In his heart a man plans his course, but the Lord determines his steps. Proverbs 16:9

Friday, December 14, 2012

Maci, Hope, and Holding our Kids So Tightly Tonight

Today, I just can't seem to get a grip on my tears. I am probably in good company.  There have been 20 children and 7 adults killed by a gunmen and again our world feels so unsafe, so unprotected, so out of control, so wrong.  I turn off the TV and throw on a little Christmas music, after being instructed by the Today Show psychologist to not watch the media with kids around, but I continue to waver between tears and pulling it together.  I think of bringing Maci here to America, where she is supposed to have a safe, middle American life with clean water, nutritious food, lots of love, but it all of the sudden feels so glaringly apparent that no matter where she lives in this world, there is really no "safe" place.  Not for her, not for Spence and Leah, and not for me or my husband.

And it brings me back to the one and only hope.  There is only one hope in this world, and that is in Jesus Christ.  This world is beyond broken and our hope can not be put in this world.  Not in America, not in healthy food, not in a quiet suburb, not in a stable job, but only in Jesus.  I feel so relieved to know Him and believe in Him, because I still have hope.  Not only in this life, but mostly the life to come.  I feel like this is the freedom that I have in Christ: while my heart is broken for the events of today, and for friends who have kids with cancer, for Negusu still in Ethiopia, and for all the hard stuff that we all go through, I know there is hope for the future.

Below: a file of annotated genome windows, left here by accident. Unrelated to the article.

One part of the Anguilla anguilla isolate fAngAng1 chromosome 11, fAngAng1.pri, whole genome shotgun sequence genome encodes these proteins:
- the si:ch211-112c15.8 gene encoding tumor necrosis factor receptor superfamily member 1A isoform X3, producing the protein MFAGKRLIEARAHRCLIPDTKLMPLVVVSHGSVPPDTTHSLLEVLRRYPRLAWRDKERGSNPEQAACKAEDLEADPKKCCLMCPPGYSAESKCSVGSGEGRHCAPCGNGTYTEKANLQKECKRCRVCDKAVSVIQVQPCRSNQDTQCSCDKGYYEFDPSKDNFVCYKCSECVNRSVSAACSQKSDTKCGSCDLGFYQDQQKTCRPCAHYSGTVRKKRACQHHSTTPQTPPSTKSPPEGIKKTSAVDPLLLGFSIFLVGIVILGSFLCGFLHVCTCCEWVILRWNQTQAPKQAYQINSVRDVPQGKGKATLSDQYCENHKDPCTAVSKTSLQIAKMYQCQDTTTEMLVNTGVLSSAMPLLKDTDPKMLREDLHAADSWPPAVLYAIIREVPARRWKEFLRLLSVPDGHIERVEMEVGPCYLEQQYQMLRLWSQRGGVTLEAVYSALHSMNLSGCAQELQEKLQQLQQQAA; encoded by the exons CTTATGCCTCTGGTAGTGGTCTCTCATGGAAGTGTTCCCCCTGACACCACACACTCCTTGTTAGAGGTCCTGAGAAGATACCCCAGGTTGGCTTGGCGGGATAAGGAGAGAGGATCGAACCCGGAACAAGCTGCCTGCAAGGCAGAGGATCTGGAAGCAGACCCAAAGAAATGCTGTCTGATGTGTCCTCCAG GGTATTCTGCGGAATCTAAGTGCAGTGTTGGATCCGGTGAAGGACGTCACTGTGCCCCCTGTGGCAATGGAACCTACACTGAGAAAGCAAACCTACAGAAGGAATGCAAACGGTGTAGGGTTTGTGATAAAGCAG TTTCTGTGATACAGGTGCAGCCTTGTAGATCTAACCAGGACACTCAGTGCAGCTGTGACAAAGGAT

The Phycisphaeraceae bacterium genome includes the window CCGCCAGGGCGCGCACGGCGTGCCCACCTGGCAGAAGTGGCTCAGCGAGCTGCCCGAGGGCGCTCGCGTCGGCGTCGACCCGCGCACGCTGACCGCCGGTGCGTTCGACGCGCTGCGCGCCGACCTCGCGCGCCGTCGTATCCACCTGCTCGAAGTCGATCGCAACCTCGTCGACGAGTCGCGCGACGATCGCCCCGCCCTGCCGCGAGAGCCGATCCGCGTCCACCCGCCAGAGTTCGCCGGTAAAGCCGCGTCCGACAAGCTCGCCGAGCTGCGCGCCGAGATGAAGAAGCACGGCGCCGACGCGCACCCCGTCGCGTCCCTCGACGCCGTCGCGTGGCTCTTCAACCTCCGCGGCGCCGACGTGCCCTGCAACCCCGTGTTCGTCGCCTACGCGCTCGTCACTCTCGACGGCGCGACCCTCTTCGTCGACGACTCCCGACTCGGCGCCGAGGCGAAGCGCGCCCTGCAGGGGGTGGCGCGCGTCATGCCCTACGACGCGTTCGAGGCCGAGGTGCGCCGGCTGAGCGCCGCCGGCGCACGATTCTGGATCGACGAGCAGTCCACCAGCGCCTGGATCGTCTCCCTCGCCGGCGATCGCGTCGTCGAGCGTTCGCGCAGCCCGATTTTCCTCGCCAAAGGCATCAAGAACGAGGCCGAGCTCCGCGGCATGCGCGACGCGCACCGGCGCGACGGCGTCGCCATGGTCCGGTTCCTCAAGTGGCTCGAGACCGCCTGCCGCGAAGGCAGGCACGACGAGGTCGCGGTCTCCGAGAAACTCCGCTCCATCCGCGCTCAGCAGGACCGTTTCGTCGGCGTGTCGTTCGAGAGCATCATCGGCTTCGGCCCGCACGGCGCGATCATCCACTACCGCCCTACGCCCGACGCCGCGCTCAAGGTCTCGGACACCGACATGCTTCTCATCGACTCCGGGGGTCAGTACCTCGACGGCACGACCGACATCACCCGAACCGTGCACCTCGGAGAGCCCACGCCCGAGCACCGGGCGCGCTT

My awareness to appreciate the little things that my kids do feels heightened.  I've spent some of the day, going back and reading some of the the funny things they have said in the recent past, as a desperate attempt to keep their preciousness close to me.

Even right at this moment, Leah is pretending to be a sick patient and Maci is taking sweet care of her and kissing her hand and wrapping her up in blankets.  Mark my words, Maci will be a nurse or a doctor.  She is so concerned for the hurting and takes such gentle care of every doll, animal, and sibling, when they are hurting.